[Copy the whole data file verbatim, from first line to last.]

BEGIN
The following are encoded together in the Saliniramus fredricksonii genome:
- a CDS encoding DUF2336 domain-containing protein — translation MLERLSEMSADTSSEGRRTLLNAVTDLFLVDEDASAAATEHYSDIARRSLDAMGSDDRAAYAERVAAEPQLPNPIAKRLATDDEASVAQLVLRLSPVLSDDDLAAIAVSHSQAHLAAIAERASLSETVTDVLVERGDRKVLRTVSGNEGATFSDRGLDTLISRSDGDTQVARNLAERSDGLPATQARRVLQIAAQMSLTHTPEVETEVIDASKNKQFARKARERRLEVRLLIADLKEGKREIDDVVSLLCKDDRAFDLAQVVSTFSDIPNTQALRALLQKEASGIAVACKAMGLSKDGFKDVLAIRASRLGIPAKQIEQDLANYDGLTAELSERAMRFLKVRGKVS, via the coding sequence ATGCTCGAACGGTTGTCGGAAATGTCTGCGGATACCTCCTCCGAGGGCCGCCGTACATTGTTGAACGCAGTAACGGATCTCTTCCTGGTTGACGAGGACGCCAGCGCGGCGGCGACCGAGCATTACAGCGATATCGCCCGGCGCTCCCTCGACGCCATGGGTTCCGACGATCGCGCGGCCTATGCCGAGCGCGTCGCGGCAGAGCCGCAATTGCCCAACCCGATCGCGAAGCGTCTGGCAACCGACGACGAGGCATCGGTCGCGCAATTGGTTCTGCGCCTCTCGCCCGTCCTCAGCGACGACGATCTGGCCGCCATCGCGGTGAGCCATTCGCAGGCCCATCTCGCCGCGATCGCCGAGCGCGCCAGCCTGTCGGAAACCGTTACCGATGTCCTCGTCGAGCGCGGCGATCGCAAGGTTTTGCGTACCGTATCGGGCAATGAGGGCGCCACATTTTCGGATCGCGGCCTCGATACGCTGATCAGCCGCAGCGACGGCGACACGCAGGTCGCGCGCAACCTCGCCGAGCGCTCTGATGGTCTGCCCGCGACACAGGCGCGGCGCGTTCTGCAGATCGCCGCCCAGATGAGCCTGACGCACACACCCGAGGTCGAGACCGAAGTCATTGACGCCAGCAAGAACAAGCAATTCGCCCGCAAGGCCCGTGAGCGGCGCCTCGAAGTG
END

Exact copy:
The following are encoded together in the Saliniramus fredricksonii genome:
- a CDS encoding DUF2336 domain-containing protein — translation MLERLSEMSADTSSEGRRTLLNAVTDLFLVDEDASAAATEHYSDIARRSLDAMGSDDRAAYAERVAAEPQLPNPIAKRLATDDEASVAQLVLRLSPVLSDDDLAAIAVSHSQAHLAAIAERASLSETVTDVLVERGDRKVLRTVSGNEGATFSDRGLDTLISRSDGDTQVARNLAERSDGLPATQARRVLQIAAQMSLTHTPEVETEVIDASKNKQFARKARERRLEVRLLIADLKEGKREIDDVVSLLCKDDRAFDLAQVVSTFSDIPNTQALRALLQKEASGIAVACKAMGLSKDGFKDVLAIRASRLGIPAKQIEQDLANYDGLTAELSERAMRFLKVRGKVS, via the coding sequence ATGCTCGAACGGTTGTCGGAAATGTCTGCGGATACCTCCTCCGAGGGCCGCCGTACATTGTTGAACGCAGTAACGGATCTCTTCCTGGTTGACGAGGACGCCAGCGCGGCGGCGACCGAGCATTACAGCGATATCGCCCGGCGCTCCCTCGACGCCATGGGTTCCGACGATCGCGCGGCCTATGCCGAGCGCGTCGCGGCAGAGCCGCAATTGCCCAACCCGATCGCGAAGCGTCTGGCAACCGACGACGAGGCATCGGTCGCGCAATTGGTTCTGCGCCTCTCGCCCGTCCTCAGCGACGACGATCTGGCCGCCATCGCGGTGAGCCATTCGCAGGCCCATCTCGCCGCGATCGCCGAGCGCGCCAGCCTGTCGGAAACCGTTACCGATGTCCTCGTCGAGCGCGGCGATCGCAAGGTTTTGCGTACCGTATCGGGCAATGAGGGCGCCACATTTTCGGATCGCGGCCTCGATACGCTGATCAGCCGCAGCGACGGCGACACGCAGGTCGCGCGCAACCTCGCCGAGCGCTCTGATGGTCTGCCCGCGACACAGGCGCGGCGCGTTCTGCAGATCGCCGCCCAGATGAGCCTGACGCACACACCCGAGGTCGAGACCGAAGTCATTGACGCCAGCAAGAACAAGCAATTCGCCCGCAAGGCCCGTGAGCGGCGCCTCGAAGTG